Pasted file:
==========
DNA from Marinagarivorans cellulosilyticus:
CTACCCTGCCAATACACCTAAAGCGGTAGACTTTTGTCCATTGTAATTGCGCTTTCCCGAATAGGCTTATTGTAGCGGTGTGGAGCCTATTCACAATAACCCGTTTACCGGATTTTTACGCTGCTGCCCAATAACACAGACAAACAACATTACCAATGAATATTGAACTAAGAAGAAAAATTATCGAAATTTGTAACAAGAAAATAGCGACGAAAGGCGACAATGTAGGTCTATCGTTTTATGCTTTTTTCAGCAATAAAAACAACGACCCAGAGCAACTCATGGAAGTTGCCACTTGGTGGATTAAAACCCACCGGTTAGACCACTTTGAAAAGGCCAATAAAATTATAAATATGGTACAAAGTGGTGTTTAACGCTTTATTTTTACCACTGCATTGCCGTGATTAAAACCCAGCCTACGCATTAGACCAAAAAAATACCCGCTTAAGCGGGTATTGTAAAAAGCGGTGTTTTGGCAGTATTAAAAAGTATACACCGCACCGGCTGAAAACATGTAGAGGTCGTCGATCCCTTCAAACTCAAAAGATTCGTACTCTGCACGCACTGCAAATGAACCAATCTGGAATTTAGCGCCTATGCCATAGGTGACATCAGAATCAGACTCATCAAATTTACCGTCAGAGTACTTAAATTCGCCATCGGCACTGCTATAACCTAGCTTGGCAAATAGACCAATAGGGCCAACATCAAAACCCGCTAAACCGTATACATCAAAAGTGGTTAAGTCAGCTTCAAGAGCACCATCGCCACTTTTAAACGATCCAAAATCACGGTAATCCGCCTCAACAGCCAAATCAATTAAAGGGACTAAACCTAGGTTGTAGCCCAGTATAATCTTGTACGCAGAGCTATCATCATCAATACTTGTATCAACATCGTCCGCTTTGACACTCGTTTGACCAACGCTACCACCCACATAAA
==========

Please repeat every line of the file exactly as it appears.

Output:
DNA from Marinagarivorans cellulosilyticus:
CTACCCTGCCAATACACCTAAAGCGGTAGACTTTTGTCCATTGTAATTGCGCTTTCCCGAATAGGCTTATTGTAGCGGTGTGGAGCCTATTCACAATAACCCGTTTACCGGATTTTTACGCTGCTGCCCAATAACACAGACAAACAACATTACCAATGAATATTGAACTAAGAAGAAAAATTATCGAAATTTGTAACAAGAAAATAGCGACGAAAGGCGACAATGTAGGTCTATCGTTTTATGCTTTTTTCAGCAATAAAAACAACGACCCAGAGCAACTCATGGAAGTTGCCACTTGGTGGATTAAAACCCACCGGTTAGACCACTTTGAAAAGGCCAATAAAATTATAAATATGGTACAAAGTGGTGTTTAACGCTTTATTTTTACCACTGCATTGCCGTGATTAAAACCCAGCCTACGCATTAGACCAAAAAAATACCCGCTTAAGCGGGTATTGTAAAAAGCGGTGTTTTGGCAGTATTAAAAAGTATACACCGCACCGGCTGAAAACATGTAGAGGTCGTCGATCCCTTCAAACTCAAAAGATTCGTACTCTGCACGCACTGCAAATGAACCAATCTGGAATTTAGCGCCTATGCCATAGGTGACATCAGAATCAGACTCATCAAATTTACCGTCAGAGTACTTAAATTCGCCATCGGCACTGCTATAACCTAGCTTGGCAAATAGACCAATAGGGCCAACATCAAAACCCGCTAAACCGTATACATCAAAAGTGGTTAAGTCAGCTTCAAGAGCACCATCGCCACTTTTAAACGATCCAAAATCACGGTAATCCGCCTCAACAGCCAAATCAATTAAAGGGACTAAACCTAGGTTGTAGCCCAGTATAATCTTGTACGCAGAGCTATCATCATCAATACTTGTATCAACATCGTCCGCTTTGACACTCGTTTGACCAACGCTACCACCCACATAAA